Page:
Bainbridge Island is only a short ferry ride from the burgeoning city scene of Seattle, yet it feels like an oasis of peacefulness from the hustle and bustle of the big city scene. This easy day-trip is a respite of recreation, relaxation and for some, residential bliss beyond Seattle’s beckoning shoreline. Getting there via the Washington State Ferry is an easy journey to an Island filled with breathtaking natural beauty, colorful history, fabulous food, shopping and outdoor activities. Incorporated in 1992 and a mere 65 square miles, many Seattle residents and tourists have discovered that and a very reasonable $8.40 round-trip ticket is all that is needed for an enjoyable reprieve from the busy city. The popularity of this day trip makes the short 35-minute ferry ride a crowded one, especially during peak travel season, so arrival at the ferry one or two boats ahead of schedule is well advised.
The verdant landscape teems with abundant flora and fauna and lush landscapes ceaselessly draws nature enthusiasts to the Island but Bainbridge’s varied history is the backdrop for those who seek out its interesting back-story. Captain George Vancouver was the first English explorer to the Island in 1792 but 50 years passed before an expedition led by explorer Captain Charles Wilkes named Islands Bainbridge in honor of Commodore William Bainbridge, a naval hero of 1812. Ironically, Bainbridge never set foot on the island that bears his name today. In the early 1800’s Bainbridge’s profitable shipbuilding businesses boasted some of the world’s largest schooners while some of the largest lumber mills were established, bringing about a need for suitable housing, schools and other infrastructure to the Island.
Bainbridge held the right climate and soil for growing superb strawberries. With the expansion of the strawberry business, a large contingent of Native American, Japanese, and Filipinos found work, established families and embraced the community. By the 1940’s the prolific strawberry growers were producing a staggering 2 million pounds of strawberries per year. The strawberry business came to an almost halt, as WW11 brought the forced evacuation of many of the workers on the Island.
The area has the infamous notoriety of being the first city to force Japanese families into Internment camps after the bombing of Pearl Harbor. As you descend the ramp into the harbor of Bainbridge, historical pictures forever hold the sadness of those who faced a forced six-day relocation to the internment camps in California and Idaho.
A base for the Navy was established during World War II to eavesdrop on the Tokyo to San Francisco radio waves, recording through Morse code the Japanese diplomatic messages. The military presence continued with Fort Ward remaining either as naval or army base until 1960. For more interesting facts about the many aspects of island history, a visit to the Bainbridge Island Historical Museum located just a mile from the ferry terminal is worth a few moments to learn about more about the history and mysteries of the island.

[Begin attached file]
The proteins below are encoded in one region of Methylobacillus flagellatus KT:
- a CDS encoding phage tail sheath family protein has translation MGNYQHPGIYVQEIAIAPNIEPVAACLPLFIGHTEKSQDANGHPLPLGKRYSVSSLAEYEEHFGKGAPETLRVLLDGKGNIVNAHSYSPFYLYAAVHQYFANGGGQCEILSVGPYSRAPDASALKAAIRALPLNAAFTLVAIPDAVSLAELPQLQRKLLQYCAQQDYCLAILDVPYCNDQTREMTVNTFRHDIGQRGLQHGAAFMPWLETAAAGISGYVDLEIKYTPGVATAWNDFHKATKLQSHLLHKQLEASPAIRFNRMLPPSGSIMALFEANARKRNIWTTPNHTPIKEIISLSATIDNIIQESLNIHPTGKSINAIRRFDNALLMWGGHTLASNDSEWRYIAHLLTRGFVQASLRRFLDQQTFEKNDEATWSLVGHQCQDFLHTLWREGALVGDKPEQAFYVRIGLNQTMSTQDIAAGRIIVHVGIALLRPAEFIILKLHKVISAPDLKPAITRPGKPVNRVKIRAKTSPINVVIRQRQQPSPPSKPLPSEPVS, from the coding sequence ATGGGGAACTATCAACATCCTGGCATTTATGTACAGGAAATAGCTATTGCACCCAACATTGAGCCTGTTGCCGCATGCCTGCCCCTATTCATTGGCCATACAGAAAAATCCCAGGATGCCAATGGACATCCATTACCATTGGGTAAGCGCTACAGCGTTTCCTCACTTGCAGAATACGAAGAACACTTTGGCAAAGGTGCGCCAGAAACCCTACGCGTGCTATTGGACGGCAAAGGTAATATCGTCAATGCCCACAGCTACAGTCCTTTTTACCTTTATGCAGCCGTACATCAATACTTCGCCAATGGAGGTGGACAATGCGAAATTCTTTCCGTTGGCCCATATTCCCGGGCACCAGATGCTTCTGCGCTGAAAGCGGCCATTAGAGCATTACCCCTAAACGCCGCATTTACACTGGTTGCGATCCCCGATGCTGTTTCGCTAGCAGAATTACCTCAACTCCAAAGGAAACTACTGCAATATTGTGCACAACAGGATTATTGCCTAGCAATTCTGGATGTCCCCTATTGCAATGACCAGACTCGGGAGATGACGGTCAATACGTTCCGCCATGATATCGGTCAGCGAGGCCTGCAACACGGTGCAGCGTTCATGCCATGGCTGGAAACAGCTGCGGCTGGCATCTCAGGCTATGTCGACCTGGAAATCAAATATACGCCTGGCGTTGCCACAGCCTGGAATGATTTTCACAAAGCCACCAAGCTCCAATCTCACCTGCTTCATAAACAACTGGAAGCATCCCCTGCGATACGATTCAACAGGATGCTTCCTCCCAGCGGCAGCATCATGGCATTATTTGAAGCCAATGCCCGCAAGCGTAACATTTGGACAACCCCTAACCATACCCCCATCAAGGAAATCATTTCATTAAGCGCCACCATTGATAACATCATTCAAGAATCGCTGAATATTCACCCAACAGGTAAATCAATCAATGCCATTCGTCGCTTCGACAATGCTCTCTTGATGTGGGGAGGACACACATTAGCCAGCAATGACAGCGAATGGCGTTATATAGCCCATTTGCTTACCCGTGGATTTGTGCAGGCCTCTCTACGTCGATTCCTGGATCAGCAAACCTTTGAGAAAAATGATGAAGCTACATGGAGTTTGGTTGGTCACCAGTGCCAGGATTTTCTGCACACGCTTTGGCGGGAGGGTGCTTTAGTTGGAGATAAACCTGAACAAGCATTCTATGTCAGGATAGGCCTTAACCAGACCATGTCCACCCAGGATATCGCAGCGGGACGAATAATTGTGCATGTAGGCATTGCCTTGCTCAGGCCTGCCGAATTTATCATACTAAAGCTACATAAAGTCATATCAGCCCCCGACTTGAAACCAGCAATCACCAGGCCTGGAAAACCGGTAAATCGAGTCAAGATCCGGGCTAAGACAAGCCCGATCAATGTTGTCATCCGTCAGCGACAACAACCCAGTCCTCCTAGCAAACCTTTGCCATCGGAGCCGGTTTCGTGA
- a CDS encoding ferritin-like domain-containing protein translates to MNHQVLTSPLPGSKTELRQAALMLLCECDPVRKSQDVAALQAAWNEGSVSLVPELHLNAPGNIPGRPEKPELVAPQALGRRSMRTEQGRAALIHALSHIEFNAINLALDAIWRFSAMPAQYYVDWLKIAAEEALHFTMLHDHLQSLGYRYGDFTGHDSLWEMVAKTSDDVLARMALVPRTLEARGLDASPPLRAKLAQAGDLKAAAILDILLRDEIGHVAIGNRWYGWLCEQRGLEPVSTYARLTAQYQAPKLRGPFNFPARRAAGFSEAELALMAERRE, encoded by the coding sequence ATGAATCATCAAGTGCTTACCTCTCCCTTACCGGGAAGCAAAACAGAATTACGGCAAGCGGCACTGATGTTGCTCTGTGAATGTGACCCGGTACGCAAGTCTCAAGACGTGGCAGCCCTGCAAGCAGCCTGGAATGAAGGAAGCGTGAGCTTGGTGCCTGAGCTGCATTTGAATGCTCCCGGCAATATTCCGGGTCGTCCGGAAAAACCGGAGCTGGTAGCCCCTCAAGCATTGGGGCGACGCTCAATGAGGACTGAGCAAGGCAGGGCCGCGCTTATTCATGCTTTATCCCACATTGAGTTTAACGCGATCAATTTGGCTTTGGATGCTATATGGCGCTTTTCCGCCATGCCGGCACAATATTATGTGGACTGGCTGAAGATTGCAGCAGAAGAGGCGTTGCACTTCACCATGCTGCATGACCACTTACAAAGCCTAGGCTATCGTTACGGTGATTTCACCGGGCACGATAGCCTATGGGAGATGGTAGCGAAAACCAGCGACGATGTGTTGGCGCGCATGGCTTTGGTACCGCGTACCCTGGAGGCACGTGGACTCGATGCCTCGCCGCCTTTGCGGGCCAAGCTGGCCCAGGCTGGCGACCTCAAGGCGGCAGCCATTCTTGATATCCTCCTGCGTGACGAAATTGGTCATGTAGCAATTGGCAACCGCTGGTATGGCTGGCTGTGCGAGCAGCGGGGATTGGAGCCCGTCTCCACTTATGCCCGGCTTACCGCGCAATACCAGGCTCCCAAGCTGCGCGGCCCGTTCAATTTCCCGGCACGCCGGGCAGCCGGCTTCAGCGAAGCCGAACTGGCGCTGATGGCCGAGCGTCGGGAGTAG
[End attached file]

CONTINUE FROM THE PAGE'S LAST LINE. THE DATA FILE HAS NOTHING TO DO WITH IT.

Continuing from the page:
Despite the shadows of the past, the conservation of two special people and former residents transformed a large portion of Bainbridge into a garden of healing and hope. N.Y Times considers the Bloedel Reserve, “One of the country’s most original and ambitious gardens.” Around every trail, Mother Nature’s glory is on display. The Reserve is a true testament to former residents Prentice and Virginia Bloedel who maintained the manse, grounds, and ambiance of this rare property for over 30 years.
Prentice Bloedel was considered the father of reforestation, introducing replanting on clear cut lands as he was deeply interested in the healing relationship between people and the natural world. Walking through the stunning property of manicured gardens adjacent to Nature’s own wild and riotous display, one would heartily agree that this public garden is a true Natural sanctuary. With so much to see, learn and do, coming up with a plan to stay, dine, and sip while visiting the Island is a must.
Stay: Bainbridge Island offers many amenities from excellent dining, pubs and of course, a variety of accommodations. Located just 1.2 miles from the ferry landing we arrived at The Marshall Suites. It’s 100% non-smoking and located right in the middle of the action in downtown Winslow. The name itself has quite a local history. The hotel was renamed in 2018 to highlight the rich history of the island.